How the BBC Radiophonic Workshop Helped Pioneer Electronic Music

The appearance of magnetic tape recorders in the late '40s stimulated a whole new musical language, and by the mid-'50s, there were tape-based electronic music studios in France, the United States, Germany, and elsewhere. In the UK, though, interest was confined to a few questing individuals, including Daphne Oram and Desmond Briscoe, both BBC staff members. Through 1957, while working out-of-hours creating electronic sound for pioneering BBC broadcasts, the pair lobbied the corporation to create its own electronic music studio.

The BBC Radiophonic Workshop in 1961 (All photos from BBC)

When the BBC Radiophonic Workshop opened on April 1, 1958, at the BBC studio in Maida Vale, west London, there was a sense of giving in to tiresome zealots. Dick Mills, the longest-serving member of the Workshop staff, told me about the unspoken but implied BBC attitude, which was: "Why don't we give them a room somewhere—and let them get it out of their systems?"

The Workshop was equipped with tape recorders, turntables, oscillators—the tools of the '50s electronic musician—but in this case secondhand, obsolete, and sometimes broken. The mixer, for example, was a pre-war antique with an oak body and had once been installed in the Royal Albert Hall.

1958–'68: The Golden Age of Tape

From such inauspicious beginnings, the Workshop made a swift impact, and large audiences began hearing radical electronic music. Screenwriter Nigel Kneale made notes for sound design for his BBC television serial Quatermass And The Pit (1958/'59) such as "electronic vibration with occult noises." Briscoe, assisted by Mills, interpreted these with spliced and reversed recordings of feedback, echoed drums, and disconnecting amplifiers. The final episode was watched by a fifth of the UK's population.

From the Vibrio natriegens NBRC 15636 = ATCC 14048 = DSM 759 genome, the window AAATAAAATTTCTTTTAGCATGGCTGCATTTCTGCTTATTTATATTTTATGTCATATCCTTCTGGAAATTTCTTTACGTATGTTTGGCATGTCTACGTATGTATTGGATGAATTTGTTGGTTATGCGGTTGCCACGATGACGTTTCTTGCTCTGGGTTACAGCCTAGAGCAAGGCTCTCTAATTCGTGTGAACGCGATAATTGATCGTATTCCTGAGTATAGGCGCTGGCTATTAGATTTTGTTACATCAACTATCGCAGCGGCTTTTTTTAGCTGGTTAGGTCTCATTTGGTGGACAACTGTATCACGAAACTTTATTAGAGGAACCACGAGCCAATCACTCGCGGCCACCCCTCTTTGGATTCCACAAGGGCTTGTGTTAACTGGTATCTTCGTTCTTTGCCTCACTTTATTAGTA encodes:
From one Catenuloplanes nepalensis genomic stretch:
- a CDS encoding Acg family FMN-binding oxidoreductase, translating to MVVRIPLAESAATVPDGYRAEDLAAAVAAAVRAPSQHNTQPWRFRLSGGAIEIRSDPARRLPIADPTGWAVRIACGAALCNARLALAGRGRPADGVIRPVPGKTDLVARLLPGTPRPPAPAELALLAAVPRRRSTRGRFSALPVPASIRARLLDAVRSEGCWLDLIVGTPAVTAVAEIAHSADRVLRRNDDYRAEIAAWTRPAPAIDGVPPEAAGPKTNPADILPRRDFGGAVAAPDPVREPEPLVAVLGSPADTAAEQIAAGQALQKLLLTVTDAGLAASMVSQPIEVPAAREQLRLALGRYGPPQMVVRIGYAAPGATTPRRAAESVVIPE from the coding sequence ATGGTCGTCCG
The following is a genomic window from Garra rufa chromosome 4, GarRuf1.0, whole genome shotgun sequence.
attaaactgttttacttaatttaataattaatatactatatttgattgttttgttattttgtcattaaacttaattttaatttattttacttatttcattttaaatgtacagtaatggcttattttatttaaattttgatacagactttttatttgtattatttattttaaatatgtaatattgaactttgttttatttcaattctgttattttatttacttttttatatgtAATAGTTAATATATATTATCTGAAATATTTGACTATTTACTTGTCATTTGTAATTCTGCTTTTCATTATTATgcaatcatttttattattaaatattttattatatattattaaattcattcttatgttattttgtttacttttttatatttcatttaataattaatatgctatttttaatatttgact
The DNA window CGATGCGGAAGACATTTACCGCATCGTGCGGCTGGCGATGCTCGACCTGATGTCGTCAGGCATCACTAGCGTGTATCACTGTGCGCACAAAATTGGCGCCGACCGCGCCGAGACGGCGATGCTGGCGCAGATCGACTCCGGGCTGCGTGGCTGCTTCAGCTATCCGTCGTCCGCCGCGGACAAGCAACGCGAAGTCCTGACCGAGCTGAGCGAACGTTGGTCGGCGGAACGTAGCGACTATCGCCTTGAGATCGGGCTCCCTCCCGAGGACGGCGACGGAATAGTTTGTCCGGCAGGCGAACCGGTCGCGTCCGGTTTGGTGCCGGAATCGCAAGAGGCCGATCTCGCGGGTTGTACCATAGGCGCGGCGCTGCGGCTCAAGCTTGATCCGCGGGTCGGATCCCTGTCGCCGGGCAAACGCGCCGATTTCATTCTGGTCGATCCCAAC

Daphne Oram and Fredrick Bradnum a year before the formal creation of the BBC Radiophonic Workshop in 1957
Desmond Briscoe at work in 1960

Oram left within a year, but others soon joined, including Delia Derbyshire and Brian Hodgson. It fell to Derbyshire, assisted by Mills, to realise composer Ron Grainer's theme for a new children's sci-fi television series. Grainer delivered a single sheet of paper, with a bassline, a melody, and instructions to convey atmosphere, such as "wind bubble" and "cloud."

Doctor Who - Original Theme

From this, Derbyshire, with Mills again, took two weeks in August 1963 to create the most recognisable piece of British electronic music. The Doctor Who theme was first heard on November 21 that year, at 5:15 p.m., and remained in service (with various reboots) until 1980. Hodgson, meanwhile, created the equally famous sound of the TARDIS dematerialization from a recording he'd made by scraping a key down a bass string of a broken piano.

1968–'78: Invasion of the Synthesizers

Through the '60s, electronic music edged away from tape composition toward voltage-controlled synthesis. The Workshop's composers, managed by Briscoe, observed with interest, and in 1969 there was talk of buying a Moog. It came to nothing, due to cost, bureaucracy, and perhaps reticence from Briscoe himself. Instead, the Workshop turned its attention to Electronic Music Studios (EMS).